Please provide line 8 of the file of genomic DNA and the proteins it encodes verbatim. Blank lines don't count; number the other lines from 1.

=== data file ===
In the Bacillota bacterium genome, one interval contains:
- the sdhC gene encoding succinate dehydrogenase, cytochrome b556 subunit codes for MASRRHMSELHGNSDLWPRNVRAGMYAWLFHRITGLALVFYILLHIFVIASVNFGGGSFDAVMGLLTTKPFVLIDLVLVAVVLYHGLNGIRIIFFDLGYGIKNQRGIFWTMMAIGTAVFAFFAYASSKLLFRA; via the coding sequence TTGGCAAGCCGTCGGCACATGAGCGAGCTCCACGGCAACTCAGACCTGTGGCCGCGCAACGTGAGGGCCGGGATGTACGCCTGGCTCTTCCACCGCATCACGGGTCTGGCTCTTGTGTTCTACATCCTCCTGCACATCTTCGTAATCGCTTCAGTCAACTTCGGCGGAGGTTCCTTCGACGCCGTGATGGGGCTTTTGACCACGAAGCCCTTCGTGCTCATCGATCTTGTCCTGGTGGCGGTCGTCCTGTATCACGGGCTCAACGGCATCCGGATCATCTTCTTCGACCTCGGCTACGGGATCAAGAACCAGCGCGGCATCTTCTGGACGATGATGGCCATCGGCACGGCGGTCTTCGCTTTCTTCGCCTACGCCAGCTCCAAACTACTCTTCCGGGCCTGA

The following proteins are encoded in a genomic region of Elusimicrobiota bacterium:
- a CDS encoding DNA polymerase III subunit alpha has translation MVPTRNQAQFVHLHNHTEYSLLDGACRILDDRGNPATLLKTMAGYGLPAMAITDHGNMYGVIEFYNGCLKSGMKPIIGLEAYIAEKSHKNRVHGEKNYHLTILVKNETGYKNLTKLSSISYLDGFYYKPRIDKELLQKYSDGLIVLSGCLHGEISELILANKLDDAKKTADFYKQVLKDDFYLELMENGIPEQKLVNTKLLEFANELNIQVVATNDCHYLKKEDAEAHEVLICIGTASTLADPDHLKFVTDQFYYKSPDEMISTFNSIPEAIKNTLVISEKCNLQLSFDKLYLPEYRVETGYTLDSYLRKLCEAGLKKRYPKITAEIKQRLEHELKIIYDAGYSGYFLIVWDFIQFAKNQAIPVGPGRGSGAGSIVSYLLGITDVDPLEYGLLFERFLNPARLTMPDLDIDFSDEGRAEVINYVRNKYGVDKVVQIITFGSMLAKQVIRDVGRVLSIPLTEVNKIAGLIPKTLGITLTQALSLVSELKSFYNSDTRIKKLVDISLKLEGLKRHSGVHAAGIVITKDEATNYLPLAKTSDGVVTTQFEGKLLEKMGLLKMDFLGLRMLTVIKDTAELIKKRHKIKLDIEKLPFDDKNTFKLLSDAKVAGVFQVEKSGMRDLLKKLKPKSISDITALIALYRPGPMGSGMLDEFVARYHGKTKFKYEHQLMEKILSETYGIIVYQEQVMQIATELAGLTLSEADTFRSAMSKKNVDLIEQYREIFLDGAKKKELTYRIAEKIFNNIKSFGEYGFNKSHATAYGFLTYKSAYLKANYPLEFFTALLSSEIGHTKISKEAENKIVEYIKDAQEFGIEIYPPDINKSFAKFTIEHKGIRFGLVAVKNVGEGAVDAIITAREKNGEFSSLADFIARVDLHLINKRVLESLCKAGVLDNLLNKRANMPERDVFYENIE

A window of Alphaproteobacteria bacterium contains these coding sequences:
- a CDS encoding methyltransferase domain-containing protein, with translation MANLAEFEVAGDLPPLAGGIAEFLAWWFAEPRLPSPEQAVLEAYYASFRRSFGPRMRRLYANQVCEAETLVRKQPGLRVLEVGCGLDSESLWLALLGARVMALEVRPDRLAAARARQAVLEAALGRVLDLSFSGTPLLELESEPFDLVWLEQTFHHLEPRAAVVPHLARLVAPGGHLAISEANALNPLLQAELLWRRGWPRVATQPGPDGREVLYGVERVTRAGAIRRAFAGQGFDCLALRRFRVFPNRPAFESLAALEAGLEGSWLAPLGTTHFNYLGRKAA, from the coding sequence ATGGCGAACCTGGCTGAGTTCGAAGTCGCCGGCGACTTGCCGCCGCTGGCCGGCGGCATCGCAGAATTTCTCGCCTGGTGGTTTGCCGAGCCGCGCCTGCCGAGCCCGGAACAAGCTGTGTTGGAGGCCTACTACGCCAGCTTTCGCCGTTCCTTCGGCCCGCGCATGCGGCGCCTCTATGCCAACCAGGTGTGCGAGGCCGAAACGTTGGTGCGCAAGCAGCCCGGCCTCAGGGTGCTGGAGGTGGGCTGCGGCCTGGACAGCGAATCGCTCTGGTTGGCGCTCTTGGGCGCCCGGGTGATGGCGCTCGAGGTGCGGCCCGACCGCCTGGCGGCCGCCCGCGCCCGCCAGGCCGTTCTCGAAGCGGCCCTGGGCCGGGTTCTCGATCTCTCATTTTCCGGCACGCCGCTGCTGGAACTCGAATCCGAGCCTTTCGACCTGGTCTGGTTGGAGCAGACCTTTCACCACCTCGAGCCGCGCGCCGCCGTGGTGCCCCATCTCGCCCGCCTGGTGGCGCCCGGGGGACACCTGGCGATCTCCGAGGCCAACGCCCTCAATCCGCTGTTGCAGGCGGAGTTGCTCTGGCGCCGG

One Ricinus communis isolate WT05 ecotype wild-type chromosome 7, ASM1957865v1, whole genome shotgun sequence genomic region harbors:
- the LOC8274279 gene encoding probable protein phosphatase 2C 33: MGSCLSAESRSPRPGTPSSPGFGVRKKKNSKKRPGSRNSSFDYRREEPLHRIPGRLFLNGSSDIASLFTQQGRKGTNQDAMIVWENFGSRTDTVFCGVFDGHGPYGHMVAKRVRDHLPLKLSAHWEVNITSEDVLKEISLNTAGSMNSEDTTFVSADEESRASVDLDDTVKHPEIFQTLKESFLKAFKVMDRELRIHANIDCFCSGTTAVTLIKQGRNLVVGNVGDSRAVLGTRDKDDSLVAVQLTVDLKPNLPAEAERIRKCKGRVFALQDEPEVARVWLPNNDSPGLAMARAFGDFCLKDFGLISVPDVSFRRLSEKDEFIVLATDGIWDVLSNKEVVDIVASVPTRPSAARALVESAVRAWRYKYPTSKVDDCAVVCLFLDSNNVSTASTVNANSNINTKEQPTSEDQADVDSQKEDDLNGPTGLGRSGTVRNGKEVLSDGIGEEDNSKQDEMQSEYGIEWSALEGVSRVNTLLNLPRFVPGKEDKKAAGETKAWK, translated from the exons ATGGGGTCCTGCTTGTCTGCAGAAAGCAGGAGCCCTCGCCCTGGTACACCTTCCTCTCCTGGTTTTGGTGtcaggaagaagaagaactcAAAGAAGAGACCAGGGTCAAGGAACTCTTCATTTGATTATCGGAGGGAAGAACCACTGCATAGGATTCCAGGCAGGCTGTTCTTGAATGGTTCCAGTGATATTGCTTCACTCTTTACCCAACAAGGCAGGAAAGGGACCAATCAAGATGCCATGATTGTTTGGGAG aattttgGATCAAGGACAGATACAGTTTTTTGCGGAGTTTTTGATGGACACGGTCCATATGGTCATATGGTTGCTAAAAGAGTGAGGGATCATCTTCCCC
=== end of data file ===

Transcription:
- the LOC8274279 gene encoding probable protein phosphatase 2C 33: MGSCLSAESRSPRPGTPSSPGFGVRKKKNSKKRPGSRNSSFDYRREEPLHRIPGRLFLNGSSDIASLFTQQGRKGTNQDAMIVWENFGSRTDTVFCGVFDGHGPYGHMVAKRVRDHLPLKLSAHWEVNITSEDVLKEISLNTAGSMNSEDTTFVSADEESRASVDLDDTVKHPEIFQTLKESFLKAFKVMDRELRIHANIDCFCSGTTAVTLIKQGRNLVVGNVGDSRAVLGTRDKDDSLVAVQLTVDLKPNLPAEAERIRKCKGRVFALQDEPEVARVWLPNNDSPGLAMARAFGDFCLKDFGLISVPDVSFRRLSEKDEFIVLATDGIWDVLSNKEVVDIVASVPTRPSAARALVESAVRAWRYKYPTSKVDDCAVVCLFLDSNNVSTASTVNANSNINTKEQPTSEDQADVDSQKEDDLNGPTGLGRSGTVRNGKEVLSDGIGEEDNSKQDEMQSEYGIEWSALEGVSRVNTLLNLPRFVPGKEDKKAAGETKAWK, translated from the exons ATGGGGTCCTGCTTGTCTGCAGAAAGCAGGAGCCCTCGCCCTGGTACACCTTCCTCTCCTGGTTTTGGTGtcaggaagaagaagaactcAAAGAAGAGACCAGGGTCAAGGAACTCTTCATTTGATTATCGGAGGGAAGAACCACTGCATAGGATTCCAGGCAGGCTGTTCTTGAATGGTTCCAGTGATATTGCTTCACTCTTTACCCAACAAGGCAGGAAAGGGACCAATCAAGATGCCATGATTGTTTGGGAG aattttgGATCAAGGACAGATACAGTTTTTTGCGGAGTTTTTGATGGACACGGTCCATATGGTCATATGGTTGCTAAAAGAGTGAGGGATCATCTTCCCC